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A wound VAC or Vacuum Assisted Closure is a gadget that allows individuals to perform Negative Pressure Wound Therapy or NPWT. The device comprises of a dressing that is attached to a tube and fitted to the wound VAC. Negative pressure wound therapy is generally used with prolonged cases of wounds that do not heal with the use of traditional healing methods. Wound VAC may also be used in cases of surgical wounds that have reopened. Individuals who wish to employ wound VAC therapy do not have to be hospitalized, though the general supervision of a nurse is required.

Wound VAC can be considered as a therapeutic technique that involves the use of vacuum dressing to facilitate the healing of chronic and acute wounds and also to promote the effective healing of first or second degree burns. Wound VAC involves the controlled use of sub-atmospheric pressure to the wound sites. This is conducted via a sealed wound dressing that is hooked up to a vacuum pump. As the knowledge of this therapy spread, its application increased consistently over the 1900s and 2000s. Several studies relating to Wound VAC and negative pressure wound therapy have been performed and subsequently published. Wound VAC is known to be very helpful for treating diabetic ulcers, but its use in treating other wound types is under scrutiny.

The Wound VAC technique

Wound VAC therapy can be performed in the following ways:

  • The outlines of a wound are fitted with a dressing and then a transparent film is used to seal it.
  • A drainage tube is then fixed to the dressing using an opening that is present in the transparent film.
  • This drainage tube is also fixed to a vacuum supply source, which turns the open wound into a closed and controlled one, during the process of eradicating the excess liquids from the wound surface. The fluids are thus easily removed and the circulation is enhanced. A moist healing situation is thus created which reduces the risk to edema.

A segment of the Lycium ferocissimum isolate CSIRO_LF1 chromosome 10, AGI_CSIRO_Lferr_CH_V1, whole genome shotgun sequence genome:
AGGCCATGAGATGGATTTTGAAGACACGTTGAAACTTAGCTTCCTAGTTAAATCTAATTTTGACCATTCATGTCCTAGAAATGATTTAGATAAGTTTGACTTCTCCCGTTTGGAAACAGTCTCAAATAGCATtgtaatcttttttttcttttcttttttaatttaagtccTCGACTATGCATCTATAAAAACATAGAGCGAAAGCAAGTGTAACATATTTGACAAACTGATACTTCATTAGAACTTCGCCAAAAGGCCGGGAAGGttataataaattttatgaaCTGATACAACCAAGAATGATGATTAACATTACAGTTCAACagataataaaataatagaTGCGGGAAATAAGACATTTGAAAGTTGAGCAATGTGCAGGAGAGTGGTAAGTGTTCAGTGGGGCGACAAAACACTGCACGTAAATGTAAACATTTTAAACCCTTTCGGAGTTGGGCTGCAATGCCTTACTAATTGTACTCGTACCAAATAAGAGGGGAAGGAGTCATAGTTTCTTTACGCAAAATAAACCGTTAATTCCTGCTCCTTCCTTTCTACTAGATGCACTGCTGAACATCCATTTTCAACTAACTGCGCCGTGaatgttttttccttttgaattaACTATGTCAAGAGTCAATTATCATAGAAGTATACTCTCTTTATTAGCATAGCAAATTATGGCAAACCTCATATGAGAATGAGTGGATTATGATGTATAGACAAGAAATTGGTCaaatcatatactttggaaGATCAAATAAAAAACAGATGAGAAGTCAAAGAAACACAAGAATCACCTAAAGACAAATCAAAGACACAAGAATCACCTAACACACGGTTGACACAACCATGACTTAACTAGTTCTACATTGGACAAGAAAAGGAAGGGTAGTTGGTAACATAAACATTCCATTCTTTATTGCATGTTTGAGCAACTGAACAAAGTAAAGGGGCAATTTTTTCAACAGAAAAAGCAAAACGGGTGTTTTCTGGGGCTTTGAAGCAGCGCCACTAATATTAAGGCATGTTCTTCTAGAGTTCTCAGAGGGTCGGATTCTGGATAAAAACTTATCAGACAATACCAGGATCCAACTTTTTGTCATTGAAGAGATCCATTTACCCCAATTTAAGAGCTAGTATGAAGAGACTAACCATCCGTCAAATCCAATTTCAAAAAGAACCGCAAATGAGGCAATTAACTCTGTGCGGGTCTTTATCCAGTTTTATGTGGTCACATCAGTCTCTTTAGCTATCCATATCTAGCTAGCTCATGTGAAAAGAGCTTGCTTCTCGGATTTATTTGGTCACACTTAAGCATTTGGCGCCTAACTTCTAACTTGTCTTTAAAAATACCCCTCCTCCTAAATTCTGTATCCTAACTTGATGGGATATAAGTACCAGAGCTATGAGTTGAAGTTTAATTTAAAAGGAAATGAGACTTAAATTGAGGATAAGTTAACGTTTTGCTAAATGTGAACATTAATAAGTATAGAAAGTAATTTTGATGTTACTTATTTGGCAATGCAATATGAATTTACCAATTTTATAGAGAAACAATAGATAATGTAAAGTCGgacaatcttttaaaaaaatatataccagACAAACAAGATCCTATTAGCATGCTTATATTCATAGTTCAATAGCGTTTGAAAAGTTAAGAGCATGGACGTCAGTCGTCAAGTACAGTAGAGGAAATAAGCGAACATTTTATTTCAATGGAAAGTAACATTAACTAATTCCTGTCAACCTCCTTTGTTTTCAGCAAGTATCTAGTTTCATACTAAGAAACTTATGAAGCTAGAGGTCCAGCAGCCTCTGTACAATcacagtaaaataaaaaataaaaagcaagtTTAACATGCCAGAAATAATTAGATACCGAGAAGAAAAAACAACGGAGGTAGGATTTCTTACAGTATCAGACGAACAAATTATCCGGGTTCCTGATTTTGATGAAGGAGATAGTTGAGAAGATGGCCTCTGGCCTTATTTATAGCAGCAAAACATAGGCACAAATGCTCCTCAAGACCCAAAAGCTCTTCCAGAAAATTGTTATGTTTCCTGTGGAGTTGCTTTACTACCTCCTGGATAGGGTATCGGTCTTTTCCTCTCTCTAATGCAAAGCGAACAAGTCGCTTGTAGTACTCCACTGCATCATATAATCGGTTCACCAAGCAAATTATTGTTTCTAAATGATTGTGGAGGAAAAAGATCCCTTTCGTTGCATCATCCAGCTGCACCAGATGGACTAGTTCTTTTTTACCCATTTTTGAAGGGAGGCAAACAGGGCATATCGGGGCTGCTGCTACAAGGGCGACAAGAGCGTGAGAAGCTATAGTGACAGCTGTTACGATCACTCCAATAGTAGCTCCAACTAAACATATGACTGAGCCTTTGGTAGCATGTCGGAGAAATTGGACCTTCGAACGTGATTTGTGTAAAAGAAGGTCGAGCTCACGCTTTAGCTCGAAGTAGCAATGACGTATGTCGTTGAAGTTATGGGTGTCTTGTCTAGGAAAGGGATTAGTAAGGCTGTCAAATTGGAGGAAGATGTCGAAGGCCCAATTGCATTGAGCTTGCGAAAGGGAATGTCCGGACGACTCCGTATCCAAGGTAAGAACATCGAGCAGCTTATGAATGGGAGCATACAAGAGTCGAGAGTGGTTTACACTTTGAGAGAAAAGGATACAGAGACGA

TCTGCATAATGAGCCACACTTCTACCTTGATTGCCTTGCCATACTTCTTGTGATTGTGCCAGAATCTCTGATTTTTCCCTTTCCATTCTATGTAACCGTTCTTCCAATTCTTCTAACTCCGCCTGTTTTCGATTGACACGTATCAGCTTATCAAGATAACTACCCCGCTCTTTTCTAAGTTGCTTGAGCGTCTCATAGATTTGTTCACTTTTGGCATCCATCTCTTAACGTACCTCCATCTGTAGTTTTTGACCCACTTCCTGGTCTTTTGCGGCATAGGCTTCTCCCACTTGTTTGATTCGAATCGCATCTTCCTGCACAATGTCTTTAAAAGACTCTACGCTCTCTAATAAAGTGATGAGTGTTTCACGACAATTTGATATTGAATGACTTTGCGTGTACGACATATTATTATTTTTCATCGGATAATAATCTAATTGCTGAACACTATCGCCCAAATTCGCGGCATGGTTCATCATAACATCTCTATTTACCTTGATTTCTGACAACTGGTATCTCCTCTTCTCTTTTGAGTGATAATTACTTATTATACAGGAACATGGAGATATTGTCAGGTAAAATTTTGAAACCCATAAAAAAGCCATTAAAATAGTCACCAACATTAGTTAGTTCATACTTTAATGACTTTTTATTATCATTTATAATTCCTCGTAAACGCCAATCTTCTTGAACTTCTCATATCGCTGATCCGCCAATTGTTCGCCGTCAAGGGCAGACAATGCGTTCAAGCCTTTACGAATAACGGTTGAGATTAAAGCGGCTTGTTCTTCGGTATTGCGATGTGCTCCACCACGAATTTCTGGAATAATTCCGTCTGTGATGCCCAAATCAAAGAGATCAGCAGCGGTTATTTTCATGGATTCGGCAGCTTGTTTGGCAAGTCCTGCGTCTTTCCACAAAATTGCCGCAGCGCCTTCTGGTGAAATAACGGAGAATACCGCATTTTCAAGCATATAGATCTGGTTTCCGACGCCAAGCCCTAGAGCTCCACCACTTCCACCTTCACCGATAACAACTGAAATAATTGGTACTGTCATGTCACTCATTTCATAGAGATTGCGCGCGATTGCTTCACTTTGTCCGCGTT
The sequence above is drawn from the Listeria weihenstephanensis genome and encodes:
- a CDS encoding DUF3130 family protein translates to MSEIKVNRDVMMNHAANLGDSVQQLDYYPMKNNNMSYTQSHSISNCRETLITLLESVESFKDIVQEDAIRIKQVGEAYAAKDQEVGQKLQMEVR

Wound VAC therapy is generally advised for the treatment of wounds that are chronic in nature or those which pose several difficulties during treatment with traditional methods. Wounds that accompany diabetes are relevant examples.

There are many commercial products that use the wound VAC technique. Based on the type of dressing that is used over the wound bed, such products can be separated into three categories:

  • Open-cell foam
  • Gauze
  • Honeycombed textiles with a wound contact bed that is dimpled

Open-cell foam:

  • Foam dressings are employed to fill wounds with open cavities. They can be cut as per the size of the wound. The wound is filled by applying the foam dressing which is then followed by the application of a film drape on the top to completely seal the dressing. An opening in the film drape provides the route for a vacuum tube connection. This vacuum tube is fixed to a canister that is present besides a vacuum pump.

Gauze:

  • A wound VAC dressing may also be performed by using standard medical equipment like a flat drain, a transparent film, an open weave cotton gauze and tubing that is fixed to a vacuum pump. The flat drain is placed between gauzes, which is then applied on the wound. A complete seal is created with a film drape that is used to cover the wound. The drain is then connected to the vacuum pump with the help of the tubing.

Honeycombed textiles with a wound contact bed that is dimpled:

  • This type of dressing consists of sheets of non-woven polyester that are bonded by a silicone elastomer. It comes with a non-sticky wound contact surface which is made up of several tiny semi-rigid structures in the shape of a dome.

In all the above wound VAC techniques, the vacuum pump can be programmed to deliver intermittent or continuous pressure after the sealing of the dressing. Depending on the gadget used, the pressure levels may vary between -125 mmHg to −75 mmHg. Such pressure also depends on the patient tolerance as well as the type of material that is used. The application of pressure can be intermittent or constant.

The type of dressing that is used depends on a number of variables such as the patient’s condition, the clinical objectives and the type of wound.

  • Gauze may be used in cases of wounds with depressed or explored tunnels or tracts; and pain sensitive individuals with irregular or shallow wounds.
  • Foam may be used in cases where the wound has regular outlines as it facilitates the easy cutting of the dressing to fit the wound. It can also be used if the objective is wound contraction and aggressive granulation formation.

The effectiveness of wound VAC therapy

As per 2007 Cochrane Review, wound VAC therapy was imperfect and entailed more study as compared to other forms of alternative care. However, the study did accept that wound VAC supported improved healing of wounds.

As per the 2010 systematic review, wound VAC was found to be effective in treating diabetic feet ulcers, though results for ‘mixed wounds’ and ‘bedsores’ were found to be wanting. The study also concluded that wound VAC is safe to use and does not cause any complications.

Wound vac pictures

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